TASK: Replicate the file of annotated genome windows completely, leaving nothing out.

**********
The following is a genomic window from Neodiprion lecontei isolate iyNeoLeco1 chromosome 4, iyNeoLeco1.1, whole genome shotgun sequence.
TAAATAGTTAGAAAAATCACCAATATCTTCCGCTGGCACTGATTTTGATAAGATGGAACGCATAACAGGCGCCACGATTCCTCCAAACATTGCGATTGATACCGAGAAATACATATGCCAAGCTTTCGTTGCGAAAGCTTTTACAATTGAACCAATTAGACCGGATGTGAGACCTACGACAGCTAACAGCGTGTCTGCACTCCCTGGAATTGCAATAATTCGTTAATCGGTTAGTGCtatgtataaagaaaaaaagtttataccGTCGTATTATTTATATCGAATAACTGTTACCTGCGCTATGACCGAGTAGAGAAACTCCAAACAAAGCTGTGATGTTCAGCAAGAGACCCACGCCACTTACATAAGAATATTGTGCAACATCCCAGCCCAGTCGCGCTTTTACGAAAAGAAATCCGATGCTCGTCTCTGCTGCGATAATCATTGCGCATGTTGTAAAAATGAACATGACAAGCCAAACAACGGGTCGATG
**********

The following is a genomic window from Neodiprion lecontei isolate iyNeoLeco1 chromosome 4, iyNeoLeco1.1, whole genome shotgun sequence.
TAAATAGTTAGAAAAATCACCAATATCTTCCGCTGGCACTGATTTTGATAAGATGGAACGCATAACAGGCGCCACGATTCCTCCAAACATTGCGATTGATACCGAGAAATACATATGCCAAGCTTTCGTTGCGAAAGCTTTTACAATTGAACCAATTAGACCGGATGTGAGACCTACGACAGCTAACAGCGTGTCTGCACTCCCTGGAATTGCAATAATTCGTTAATCGGTTAGTGCtatgtataaagaaaaaaagtttataccGTCGTATTATTTATATCGAATAACTGTTACCTGCGCTATGACCGAGTAGAGAAACTCCAAACAAAGCTGTGATGTTCAGCAAGAGACCCACGCCACTTACATAAGAATATTGTGCAACATCCCAGCCCAGTCGCGCTTTTACGAAAAGAAATCCGATGCTCGTCTCTGCTGCGATAATCATTGCGCATGTTGTAAAAATGAACATGACAAGCCAAACAACGGGTCGATG